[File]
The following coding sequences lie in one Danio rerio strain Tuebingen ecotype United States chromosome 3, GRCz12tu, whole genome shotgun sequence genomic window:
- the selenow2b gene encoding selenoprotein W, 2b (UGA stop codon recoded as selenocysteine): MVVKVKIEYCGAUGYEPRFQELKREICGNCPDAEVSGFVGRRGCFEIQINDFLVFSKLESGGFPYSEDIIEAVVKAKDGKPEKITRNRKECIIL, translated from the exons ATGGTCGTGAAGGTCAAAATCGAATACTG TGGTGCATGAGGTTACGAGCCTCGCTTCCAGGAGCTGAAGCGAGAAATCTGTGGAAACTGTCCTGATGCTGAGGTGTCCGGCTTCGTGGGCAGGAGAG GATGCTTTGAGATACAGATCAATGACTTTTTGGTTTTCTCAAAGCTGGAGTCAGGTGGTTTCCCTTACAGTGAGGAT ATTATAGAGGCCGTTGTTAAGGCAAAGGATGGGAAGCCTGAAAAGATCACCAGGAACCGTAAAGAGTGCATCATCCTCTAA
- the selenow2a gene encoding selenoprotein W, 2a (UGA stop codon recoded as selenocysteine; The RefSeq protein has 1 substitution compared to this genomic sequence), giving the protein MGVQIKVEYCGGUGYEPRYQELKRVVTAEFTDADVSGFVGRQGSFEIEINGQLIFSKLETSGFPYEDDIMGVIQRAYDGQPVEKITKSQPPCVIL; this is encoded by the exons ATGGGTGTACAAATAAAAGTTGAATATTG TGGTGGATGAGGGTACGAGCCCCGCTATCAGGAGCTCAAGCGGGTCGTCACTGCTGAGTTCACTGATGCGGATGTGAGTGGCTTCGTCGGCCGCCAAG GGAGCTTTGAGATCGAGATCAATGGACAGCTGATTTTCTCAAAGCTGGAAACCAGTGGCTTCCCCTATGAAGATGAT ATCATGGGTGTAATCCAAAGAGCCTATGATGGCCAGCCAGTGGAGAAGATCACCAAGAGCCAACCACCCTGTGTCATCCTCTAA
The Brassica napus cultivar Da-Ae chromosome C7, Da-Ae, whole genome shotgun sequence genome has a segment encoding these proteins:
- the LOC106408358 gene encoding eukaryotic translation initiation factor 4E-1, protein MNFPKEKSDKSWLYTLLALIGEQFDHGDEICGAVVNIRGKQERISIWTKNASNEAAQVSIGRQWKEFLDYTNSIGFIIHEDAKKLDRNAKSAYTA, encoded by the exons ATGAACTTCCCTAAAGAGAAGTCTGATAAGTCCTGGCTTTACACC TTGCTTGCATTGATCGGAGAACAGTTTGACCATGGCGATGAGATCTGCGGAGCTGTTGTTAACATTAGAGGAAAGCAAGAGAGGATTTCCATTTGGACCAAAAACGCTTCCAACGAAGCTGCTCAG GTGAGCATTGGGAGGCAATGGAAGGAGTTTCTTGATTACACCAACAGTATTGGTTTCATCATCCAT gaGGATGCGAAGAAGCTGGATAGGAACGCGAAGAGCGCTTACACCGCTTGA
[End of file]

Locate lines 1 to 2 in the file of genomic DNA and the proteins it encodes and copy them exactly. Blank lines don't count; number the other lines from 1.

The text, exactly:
The following coding sequences lie in one Danio rerio strain Tuebingen ecotype United States chromosome 3, GRCz12tu, whole genome shotgun sequence genomic window:
- the selenow2b gene encoding selenoprotein W, 2b (UGA stop codon recoded as selenocysteine): MVVKVKIEYCGAUGYEPRFQELKREICGNCPDAEVSGFVGRRGCFEIQINDFLVFSKLESGGFPYSEDIIEAVVKAKDGKPEKITRNRKECIIL, translated from the exons ATGGTCGTGAAGGTCAAAATCGAATACTG TGGTGCATGAGGTTACGAGCCTCGCTTCCAGGAGCTGAAGCGAGAAATCTGTGGAAACTGTCCTGATGCTGAGGTGTCCGGCTTCGTGGGCAGGAGAG GATGCTTTGAGATACAGATCAATGACTTTTTGGTTTTCTCAAAGCTGGAGTCAGGTGGTTTCCCTTACAGTGAGGAT ATTATAGAGGCCGTTGTTAAGGCAAAGGATGGGAAGCCTGAAAAGATCACCAGGAACCGTAAAGAGTGCATCATCCTCTAA